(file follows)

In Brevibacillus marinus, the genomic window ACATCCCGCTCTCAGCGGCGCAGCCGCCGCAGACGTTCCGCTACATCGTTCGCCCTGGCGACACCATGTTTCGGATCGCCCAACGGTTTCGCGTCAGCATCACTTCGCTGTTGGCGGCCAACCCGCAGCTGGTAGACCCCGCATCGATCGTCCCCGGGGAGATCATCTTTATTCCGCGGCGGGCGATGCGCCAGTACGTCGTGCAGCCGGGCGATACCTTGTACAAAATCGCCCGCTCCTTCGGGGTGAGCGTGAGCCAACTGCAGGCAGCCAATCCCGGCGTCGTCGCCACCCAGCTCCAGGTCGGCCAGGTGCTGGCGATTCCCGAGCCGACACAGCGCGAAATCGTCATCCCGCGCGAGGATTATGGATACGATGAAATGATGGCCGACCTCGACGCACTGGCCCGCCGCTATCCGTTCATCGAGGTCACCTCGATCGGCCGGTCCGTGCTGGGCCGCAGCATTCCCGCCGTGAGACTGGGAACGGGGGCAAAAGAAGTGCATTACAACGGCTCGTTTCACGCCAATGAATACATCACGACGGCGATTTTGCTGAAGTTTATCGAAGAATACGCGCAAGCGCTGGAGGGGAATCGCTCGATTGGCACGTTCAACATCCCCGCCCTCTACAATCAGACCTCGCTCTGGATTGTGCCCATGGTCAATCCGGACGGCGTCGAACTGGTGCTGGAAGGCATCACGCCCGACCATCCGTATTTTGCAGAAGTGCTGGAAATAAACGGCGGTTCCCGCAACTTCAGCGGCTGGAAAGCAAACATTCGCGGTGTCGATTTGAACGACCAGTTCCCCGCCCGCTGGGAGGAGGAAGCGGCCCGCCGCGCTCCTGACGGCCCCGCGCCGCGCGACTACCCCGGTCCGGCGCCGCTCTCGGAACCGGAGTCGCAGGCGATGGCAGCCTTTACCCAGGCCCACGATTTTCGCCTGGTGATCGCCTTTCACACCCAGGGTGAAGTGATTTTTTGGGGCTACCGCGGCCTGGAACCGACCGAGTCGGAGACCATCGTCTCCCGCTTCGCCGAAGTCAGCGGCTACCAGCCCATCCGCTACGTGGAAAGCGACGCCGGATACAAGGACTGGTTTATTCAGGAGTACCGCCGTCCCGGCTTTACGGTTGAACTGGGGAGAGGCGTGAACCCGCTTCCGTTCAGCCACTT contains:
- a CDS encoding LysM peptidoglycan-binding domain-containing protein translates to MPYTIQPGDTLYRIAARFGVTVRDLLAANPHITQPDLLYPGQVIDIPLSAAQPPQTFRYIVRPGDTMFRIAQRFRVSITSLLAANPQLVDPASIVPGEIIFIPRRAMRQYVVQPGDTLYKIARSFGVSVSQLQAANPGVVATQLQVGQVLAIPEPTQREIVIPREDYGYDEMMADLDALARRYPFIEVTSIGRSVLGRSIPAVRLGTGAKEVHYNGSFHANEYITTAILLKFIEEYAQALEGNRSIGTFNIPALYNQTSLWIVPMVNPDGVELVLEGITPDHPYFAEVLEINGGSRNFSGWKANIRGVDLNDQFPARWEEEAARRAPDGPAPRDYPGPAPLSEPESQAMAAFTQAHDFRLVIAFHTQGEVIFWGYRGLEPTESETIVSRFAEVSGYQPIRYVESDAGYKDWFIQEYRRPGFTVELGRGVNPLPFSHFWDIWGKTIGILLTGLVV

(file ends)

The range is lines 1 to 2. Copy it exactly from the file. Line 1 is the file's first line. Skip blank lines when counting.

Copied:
In Brevibacillus marinus, the genomic window ACATCCCGCTCTCAGCGGCGCAGCCGCCGCAGACGTTCCGCTACATCGTTCGCCCTGGCGACACCATGTTTCGGATCGCCCAACGGTTTCGCGTCAGCATCACTTCGCTGTTGGCGGCCAACCCGCAGCTGGTAGACCCCGCATCGATCGTCCCCGGGGAGATCATCTTTATTCCGCGGCGGGCGATGCGCCAGTACGTCGTGCAGCCGGGCGATACCTTGTACAAAATCGCCCGCTCCTTCGGGGTGAGCGTGAGCCAACTGCAGGCAGCCAATCCCGGCGTCGTCGCCACCCAGCTCCAGGTCGGCCAGGTGCTGGCGATTCCCGAGCCGACACAGCGCGAAATCGTCATCCCGCGCGAGGATTATGGATACGATGAAATGATGGCCGACCTCGACGCACTGGCCCGCCGCTATCCGTTCATCGAGGTCACCTCGATCGGCCGGTCCGTGCTGGGCCGCAGCATTCCCGCCGTGAGACTGGGAACGGGGGCAAAAGAAGTGCATTACAACGGCTCGTTTCACGCCAATGAATACATCACGACGGCGATTTTGCTGAAGTTTATCGAAGAATACGCGCAAGCGCTGGAGGGGAATCGCTCGATTGGCACGTTCAACATCCCCGCCCTCTACAATCAGACCTCGCTCTGGATTGTGCCCATGGTCAATCCGGACGGCGTCGAACTGGTGCTGGAAGGCATCACGCCCGACCATCCGTATTTTGCAGAAGTGCTGGAAATAAACGGCGGTTCCCGCAACTTCAGCGGCTGGAAAGCAAACATTCGCGGTGTCGATTTGAACGACCAGTTCCCCGCCCGCTGGGAGGAGGAAGCGGCCCGCCGCGCTCCTGACGGCCCCGCGCCGCGCGACTACCCCGGTCCGGCGCCGCTCTCGGAACCGGAGTCGCAGGCGATGGCAGCCTTTACCCAGGCCCACGATTTTCGCCTGGTGATCGCCTTTCACACCCAGGGTGAAGTGATTTTTTGGGGCTACCGCGGCCTGGAACCGACCGAGTCGGAGACCATCGTCTCCCGCTTCGCCGAAGTCAGCGGCTACCAGCCCATCCGCTACGTGGAAAGCGACGCCGGATACAAGGACTGGTTTATTCAGGAGTACCGCCGTCCCGGCTTTACGGTTGAACTGGGGAGAGGCGTGAACCCGCTTCCGTTCAGCCACTT contains:
- a CDS encoding LysM peptidoglycan-binding domain-containing protein translates to MPYTIQPGDTLYRIAARFGVTVRDLLAANPHITQPDLLYPGQVIDIPLSAAQPPQTFRYIVRPGDTMFRIAQRFRVSITSLLAANPQLVDPASIVPGEIIFIPRRAMRQYVVQPGDTLYKIARSFGVSVSQLQAANPGVVATQLQVGQVLAIPEPTQREIVIPREDYGYDEMMADLDALARRYPFIEVTSIGRSVLGRSIPAVRLGTGAKEVHYNGSFHANEYITTAILLKFIEEYAQALEGNRSIGTFNIPALYNQTSLWIVPMVNPDGVELVLEGITPDHPYFAEVLEINGGSRNFSGWKANIRGVDLNDQFPARWEEEAARRAPDGPAPRDYPGPAPLSEPESQAMAAFTQAHDFRLVIAFHTQGEVIFWGYRGLEPTESETIVSRFAEVSGYQPIRYVESDAGYKDWFIQEYRRPGFTVELGRGVNPLPFSHFWDIWGKTIGILLTGLVV